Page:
Author: Kate Jackson, WHPCA
On 14 October, over 200 organisations around the world will raise their voices to celebrate World Hospice and Palliative Care Day and Voices for Hospices 2017.
World Hospice and Palliative Care Day is a unified day of action to celebrate and support hospice and palliative care around the world. Voices for Hospices is a wave of concerts taking place on World Hospice and Palliative Care Day every two years.
The theme of this year’s World Hospice and Palliative Care Day is: Universal Health Coverage and Palliative Care: Don’t leave those suffering behind!
Universal Health Coverage (UHC) means that all people and communities can use the promotive, preventive, curative, rehabilitative and palliative health services they need, without being forced into financial hardship.
Financial risk occurs through paying for costly treatment that is not covered by national health systems. Households with people with a life-limiting illness may face high costs and potential financial hardship for futile treatments.
This year’s theme highlights the fact that palliative care is an essential and needed service and a defining feature of UHC. It is impossible to have UHC without universal coverage of palliative care. It is critical to achieving the UN Sustainable Development Goals, aiming to eradicate poverty by 2030.
Although palliative care is an essential, defining part of Universal Health Coverage, it is very seldom included in national UHC packages, meaning that at their sickest, people are deprived of the care they need to relieve their suffering.
In most parts of the world, hospice and palliative care organisations provide free services to the people and families accessing care. Palliative care must be integrated into the healthcare system to make sure that no-one is left behind.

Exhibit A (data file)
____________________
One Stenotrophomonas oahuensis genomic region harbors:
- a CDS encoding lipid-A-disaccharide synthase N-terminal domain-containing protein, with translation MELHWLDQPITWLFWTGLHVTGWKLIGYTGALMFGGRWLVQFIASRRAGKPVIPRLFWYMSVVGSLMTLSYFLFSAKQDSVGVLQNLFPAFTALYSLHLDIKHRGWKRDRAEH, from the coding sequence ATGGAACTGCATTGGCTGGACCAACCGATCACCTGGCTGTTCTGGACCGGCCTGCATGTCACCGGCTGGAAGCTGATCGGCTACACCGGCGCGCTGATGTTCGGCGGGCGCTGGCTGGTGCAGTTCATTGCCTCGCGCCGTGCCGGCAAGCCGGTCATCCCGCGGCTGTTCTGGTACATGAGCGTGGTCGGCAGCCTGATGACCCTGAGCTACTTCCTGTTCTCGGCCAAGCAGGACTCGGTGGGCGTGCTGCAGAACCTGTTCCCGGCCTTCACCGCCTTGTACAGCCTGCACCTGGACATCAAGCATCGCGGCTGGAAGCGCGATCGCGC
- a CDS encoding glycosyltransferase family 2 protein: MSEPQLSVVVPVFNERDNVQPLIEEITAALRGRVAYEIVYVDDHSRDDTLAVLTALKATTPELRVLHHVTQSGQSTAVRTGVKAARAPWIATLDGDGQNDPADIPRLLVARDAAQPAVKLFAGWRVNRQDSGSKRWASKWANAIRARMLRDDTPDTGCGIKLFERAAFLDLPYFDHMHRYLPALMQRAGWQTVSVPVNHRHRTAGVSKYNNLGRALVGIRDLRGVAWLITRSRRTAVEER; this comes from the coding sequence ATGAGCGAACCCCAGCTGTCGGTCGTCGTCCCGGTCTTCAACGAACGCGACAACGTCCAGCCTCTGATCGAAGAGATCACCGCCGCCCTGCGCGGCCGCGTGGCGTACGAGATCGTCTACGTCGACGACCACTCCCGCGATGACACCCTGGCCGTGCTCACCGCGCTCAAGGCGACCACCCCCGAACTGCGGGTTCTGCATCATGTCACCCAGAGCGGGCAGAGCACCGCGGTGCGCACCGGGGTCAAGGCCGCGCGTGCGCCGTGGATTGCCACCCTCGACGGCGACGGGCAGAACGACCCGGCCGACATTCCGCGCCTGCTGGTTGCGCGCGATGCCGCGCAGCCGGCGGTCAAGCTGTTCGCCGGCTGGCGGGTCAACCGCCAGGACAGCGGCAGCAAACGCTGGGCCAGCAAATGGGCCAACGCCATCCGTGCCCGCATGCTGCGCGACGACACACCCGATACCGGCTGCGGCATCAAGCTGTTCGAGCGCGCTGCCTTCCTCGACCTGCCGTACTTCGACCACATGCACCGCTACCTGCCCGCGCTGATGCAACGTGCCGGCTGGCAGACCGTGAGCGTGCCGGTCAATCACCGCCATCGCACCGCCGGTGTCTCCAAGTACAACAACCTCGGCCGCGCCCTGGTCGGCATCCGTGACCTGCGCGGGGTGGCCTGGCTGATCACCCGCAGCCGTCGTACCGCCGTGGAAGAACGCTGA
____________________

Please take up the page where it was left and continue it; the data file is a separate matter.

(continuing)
People who need palliative care have some of the greatest health care needs. They must be included in UHC. A key message of this year’s World Hospice and Palliative Care Day campaign is that no-one should face destitution and poverty when they get sick. Every person deserves access to quality, affordable health services, including palliative care.
This is a political issue. It is heads of state and leaders in the national ministries of health and finance who decide what national health care is funded, who provides it and who receives it.
Health care workers must support people to demand palliative care for themselves and their loved ones. The call for UHC including palliative care is a political movement, and it needs a strong argument and robust indicators to measure the value of palliative care, as well as coverage and gaps in service provision.
We must bring UHC including palliative care to those who need it most. Don’t leave those suffering behind!
Would you like to find out more about World Hospice and Palliative Care Day and this year’s campaign?
Download the World Hospice and Palliative Care Day 2017 Toolkit.
Are you hosting an event to mark World Hospice and Palliative Care Day?
Add your event to the interactive world map.